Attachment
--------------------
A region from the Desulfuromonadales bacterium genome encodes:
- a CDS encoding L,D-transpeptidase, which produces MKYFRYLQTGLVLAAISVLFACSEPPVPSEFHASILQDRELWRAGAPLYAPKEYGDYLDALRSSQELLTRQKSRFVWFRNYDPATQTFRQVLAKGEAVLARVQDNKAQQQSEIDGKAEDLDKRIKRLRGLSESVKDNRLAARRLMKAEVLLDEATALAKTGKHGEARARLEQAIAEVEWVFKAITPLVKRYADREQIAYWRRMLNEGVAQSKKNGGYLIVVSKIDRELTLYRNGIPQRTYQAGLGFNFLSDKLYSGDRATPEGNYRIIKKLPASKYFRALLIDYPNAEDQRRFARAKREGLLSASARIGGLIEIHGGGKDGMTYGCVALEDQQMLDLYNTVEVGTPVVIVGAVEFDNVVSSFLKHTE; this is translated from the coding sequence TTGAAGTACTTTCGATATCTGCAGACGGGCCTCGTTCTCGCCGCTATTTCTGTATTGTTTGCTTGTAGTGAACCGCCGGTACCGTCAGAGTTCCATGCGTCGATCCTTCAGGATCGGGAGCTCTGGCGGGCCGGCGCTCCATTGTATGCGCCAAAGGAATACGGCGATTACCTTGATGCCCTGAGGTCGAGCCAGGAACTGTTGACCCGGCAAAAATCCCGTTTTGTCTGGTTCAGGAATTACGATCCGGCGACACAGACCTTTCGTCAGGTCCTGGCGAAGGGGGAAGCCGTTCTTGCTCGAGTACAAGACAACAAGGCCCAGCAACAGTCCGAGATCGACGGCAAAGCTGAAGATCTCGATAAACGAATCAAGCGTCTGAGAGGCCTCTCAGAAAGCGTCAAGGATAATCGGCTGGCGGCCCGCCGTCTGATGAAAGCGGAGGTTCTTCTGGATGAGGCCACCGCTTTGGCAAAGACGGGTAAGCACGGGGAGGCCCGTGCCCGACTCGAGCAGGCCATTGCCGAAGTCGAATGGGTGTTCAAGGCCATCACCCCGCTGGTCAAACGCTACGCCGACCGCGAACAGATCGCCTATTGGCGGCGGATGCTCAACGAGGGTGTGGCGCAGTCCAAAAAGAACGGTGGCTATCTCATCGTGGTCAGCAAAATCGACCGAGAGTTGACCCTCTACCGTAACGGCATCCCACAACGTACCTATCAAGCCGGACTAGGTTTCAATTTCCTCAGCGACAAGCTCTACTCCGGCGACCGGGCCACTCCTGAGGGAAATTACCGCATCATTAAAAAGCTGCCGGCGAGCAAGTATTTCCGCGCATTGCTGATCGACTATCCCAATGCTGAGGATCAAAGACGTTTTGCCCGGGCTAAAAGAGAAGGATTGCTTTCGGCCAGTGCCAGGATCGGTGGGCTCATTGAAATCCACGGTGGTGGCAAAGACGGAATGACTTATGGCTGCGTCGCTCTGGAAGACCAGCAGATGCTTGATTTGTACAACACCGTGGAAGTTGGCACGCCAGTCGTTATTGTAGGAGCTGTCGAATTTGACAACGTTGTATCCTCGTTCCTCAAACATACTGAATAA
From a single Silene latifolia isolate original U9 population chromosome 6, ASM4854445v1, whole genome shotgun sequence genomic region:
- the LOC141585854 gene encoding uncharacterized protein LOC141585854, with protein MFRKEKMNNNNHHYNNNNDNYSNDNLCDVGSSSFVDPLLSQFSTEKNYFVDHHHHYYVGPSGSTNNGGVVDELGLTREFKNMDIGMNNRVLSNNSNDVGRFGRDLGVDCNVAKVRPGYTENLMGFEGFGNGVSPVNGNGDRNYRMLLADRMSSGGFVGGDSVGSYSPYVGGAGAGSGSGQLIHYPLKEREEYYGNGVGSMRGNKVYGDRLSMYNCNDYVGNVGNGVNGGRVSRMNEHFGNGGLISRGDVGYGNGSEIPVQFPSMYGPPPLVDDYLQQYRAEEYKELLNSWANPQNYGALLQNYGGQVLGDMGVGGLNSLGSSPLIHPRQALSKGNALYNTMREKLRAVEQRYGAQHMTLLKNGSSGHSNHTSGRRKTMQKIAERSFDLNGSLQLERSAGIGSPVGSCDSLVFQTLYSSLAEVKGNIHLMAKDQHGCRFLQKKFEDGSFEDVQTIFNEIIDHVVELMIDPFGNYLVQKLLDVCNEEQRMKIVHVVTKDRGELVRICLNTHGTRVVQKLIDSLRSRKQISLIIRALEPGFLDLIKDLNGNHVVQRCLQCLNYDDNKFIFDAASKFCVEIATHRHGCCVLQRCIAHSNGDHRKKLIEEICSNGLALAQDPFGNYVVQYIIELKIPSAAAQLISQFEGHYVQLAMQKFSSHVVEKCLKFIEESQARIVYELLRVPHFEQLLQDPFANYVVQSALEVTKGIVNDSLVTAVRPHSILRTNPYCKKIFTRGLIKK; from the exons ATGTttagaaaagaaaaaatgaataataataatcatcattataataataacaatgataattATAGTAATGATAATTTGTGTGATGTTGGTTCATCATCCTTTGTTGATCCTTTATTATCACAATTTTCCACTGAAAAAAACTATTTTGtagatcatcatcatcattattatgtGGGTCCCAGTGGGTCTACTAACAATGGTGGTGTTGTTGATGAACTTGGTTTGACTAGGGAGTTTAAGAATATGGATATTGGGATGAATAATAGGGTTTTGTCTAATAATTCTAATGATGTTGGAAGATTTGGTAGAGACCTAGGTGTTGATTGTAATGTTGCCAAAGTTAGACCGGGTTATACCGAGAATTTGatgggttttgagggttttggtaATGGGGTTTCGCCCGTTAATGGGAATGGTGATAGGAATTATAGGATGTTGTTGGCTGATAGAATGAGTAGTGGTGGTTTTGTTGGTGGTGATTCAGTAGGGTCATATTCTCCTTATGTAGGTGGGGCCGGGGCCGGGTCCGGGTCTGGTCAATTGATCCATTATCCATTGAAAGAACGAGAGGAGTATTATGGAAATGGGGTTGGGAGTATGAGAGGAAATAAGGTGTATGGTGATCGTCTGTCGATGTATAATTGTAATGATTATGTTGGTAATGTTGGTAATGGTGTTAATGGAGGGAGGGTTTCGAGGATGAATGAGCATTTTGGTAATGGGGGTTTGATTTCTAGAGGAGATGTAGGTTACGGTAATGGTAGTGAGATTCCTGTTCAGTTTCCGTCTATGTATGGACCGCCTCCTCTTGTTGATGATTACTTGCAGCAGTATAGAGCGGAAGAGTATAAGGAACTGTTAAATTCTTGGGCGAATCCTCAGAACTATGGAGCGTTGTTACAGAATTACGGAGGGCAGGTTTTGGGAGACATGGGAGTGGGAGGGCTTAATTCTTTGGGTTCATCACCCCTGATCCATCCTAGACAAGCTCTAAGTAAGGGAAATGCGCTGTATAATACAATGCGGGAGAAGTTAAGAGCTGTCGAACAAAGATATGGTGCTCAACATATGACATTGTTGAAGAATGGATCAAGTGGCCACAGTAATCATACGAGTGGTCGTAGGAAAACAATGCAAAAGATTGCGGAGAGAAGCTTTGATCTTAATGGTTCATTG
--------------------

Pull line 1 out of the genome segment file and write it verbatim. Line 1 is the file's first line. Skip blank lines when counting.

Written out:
A region from the Desulfuromonadales bacterium genome encodes: